Romagna’s wine-growing region covers a much vaster area than other cultivation areas in Emilia-Romagna. From the Rimini and Riccione coastlines, it stretches northwards to reach the areas that lie to the east of Bologna. Between these two extremities rise the rolling hills that are home to some of the finest and most famous wines of the region.
Two grape varieties in particular have strong ties with the Romagna area, so much so as to advocate for it on a global scale: the white Albana and red Sangiovese varieties.
Grown exclusively in Romagna, the Albana vine variety is tied to the history of the town of Bertinoro, in the province of Forlì, deemed to be the first and most important place where this wine is produced. Legend has it that Galla Placidia, daughter of Emperor Theodosius, was invited to drink a glass of local wine in a village in the hills on her travels across the Romagna region. She enjoyed the wine so much that she expressed her desire to taste it in a golden goblet, exclaiming to the wine that it wasn’t worthy of the crude chalice it had been served in and that she would rather “drink you from gold” (“berti in oro”, whence the town’s name, Bertinoro).
The first wine in Italy to obtain the DOCG designation (Denomination of Controlled and Guaranteed Origin), the different types of Albana wines that are made today are known as secco (dry), amabile (mild), dolce (sweet), passito (raisin wine) and passito riserva (reserve raisin wine). As for its organoleptic properties and appearance, all these wines share a straw-yellow, almost golden hue (amber in the raisin wine type), a dry and slightly tannin taste, which is warmer and harmonious in the dry version, yet fruity and velvety in the sweet and raisin wine versions.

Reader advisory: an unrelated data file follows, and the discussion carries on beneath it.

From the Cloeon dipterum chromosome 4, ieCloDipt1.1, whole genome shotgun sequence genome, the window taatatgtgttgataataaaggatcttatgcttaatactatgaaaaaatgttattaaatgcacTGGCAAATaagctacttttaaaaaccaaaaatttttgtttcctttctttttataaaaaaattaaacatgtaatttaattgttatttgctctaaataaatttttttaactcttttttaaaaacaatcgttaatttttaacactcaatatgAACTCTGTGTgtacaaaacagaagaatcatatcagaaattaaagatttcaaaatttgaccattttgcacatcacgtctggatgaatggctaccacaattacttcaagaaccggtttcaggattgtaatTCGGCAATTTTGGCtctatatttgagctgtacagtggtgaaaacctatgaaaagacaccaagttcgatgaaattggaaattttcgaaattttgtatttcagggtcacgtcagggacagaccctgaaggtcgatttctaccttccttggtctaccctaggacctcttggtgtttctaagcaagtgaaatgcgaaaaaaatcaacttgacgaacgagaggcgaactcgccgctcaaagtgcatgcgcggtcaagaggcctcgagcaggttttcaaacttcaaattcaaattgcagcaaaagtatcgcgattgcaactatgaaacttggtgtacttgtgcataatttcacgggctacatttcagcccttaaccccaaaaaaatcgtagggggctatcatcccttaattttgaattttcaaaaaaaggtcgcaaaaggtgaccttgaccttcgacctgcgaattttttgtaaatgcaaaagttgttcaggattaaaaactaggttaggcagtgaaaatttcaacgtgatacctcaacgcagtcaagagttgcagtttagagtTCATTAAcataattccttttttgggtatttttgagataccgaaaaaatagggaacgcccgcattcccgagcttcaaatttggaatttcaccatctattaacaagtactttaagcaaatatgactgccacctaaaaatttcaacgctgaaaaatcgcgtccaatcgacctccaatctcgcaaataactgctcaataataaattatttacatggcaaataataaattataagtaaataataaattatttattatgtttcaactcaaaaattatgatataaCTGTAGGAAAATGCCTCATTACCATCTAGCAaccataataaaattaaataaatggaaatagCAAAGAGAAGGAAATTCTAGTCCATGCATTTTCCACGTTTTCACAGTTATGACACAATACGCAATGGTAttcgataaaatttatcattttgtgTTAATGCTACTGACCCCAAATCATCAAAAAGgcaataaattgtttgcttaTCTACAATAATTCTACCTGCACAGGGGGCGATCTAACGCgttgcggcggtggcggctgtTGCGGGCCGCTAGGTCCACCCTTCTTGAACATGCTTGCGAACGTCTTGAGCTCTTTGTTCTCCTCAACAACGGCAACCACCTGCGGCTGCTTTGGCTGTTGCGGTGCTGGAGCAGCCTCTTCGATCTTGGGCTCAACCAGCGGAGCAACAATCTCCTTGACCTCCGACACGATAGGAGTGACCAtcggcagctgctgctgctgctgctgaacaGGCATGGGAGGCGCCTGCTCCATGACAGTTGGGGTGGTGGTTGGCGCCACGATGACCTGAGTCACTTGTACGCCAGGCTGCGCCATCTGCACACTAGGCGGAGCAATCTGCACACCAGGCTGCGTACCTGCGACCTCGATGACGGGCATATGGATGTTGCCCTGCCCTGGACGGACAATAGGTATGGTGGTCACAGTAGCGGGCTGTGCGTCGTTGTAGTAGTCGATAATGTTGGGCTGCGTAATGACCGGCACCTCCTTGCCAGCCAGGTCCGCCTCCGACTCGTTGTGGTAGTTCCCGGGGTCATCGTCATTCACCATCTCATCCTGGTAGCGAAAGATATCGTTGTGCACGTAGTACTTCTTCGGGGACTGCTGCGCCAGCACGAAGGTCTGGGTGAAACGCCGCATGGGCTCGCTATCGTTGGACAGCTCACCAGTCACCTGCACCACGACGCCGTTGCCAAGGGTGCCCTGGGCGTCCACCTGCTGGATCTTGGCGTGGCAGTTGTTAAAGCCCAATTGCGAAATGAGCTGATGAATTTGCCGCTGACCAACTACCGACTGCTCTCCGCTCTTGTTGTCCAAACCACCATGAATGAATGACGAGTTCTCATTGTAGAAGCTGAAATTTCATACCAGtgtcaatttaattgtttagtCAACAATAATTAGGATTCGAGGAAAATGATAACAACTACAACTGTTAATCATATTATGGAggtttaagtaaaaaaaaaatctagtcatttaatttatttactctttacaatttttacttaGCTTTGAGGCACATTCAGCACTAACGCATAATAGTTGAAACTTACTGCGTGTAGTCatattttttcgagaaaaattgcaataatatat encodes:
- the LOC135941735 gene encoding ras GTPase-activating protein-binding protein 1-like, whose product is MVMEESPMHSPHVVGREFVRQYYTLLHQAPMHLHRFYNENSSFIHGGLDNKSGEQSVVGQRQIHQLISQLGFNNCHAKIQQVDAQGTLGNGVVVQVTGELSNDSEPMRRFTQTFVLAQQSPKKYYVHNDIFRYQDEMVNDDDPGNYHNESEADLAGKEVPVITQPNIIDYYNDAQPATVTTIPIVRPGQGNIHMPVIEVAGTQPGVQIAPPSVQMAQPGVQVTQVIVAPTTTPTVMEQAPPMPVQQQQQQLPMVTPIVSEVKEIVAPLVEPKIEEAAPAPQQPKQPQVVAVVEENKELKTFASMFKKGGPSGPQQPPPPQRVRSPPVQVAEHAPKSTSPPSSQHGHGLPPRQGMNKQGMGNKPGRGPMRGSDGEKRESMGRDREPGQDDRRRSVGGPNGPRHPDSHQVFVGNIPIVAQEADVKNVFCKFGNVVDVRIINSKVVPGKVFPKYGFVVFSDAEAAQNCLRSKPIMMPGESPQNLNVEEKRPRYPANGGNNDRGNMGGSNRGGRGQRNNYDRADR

Albana Dei makes for a great occasion to try Albana wine; this event brings the streets of Bertinoro to life with opportunities to taste dry, sweet, sparkling and raisin Albana wine produced by local wine-makers. In early summer, Bertinoro also hosts the food and wine-themed Vini e sapori in strada fair.
Cultivated in Romagna for centuries, PDO Romagna Sangiovese comes in four different types: alongside its like-named version, these include Romagna Sangiovese Novello, Superiore and Riserva.
The properties of the wines under this DOC designation, which requires that the Sangiovese di Romagna grape account for at least 85% of the grapes used, are their ruby-red colour with purple hues, a floral aroma of violets and blackberries, and a dry, balanced taste with silky tannins.
As the star attraction of a number of festivals around the Romagna region, these wines are characterised by their balance of elegance and structure which gives life to a number of first-rate labels.
Besides Sangiovese and Albana, wine-makers in the Consorzio Vini di Romagna consortium, founded in 1962, devote their efforts to producing other types of wine such as PDO Romagna Trebbiano, PDO Romagna Pagadebit, and PDO Romagna Cagnina.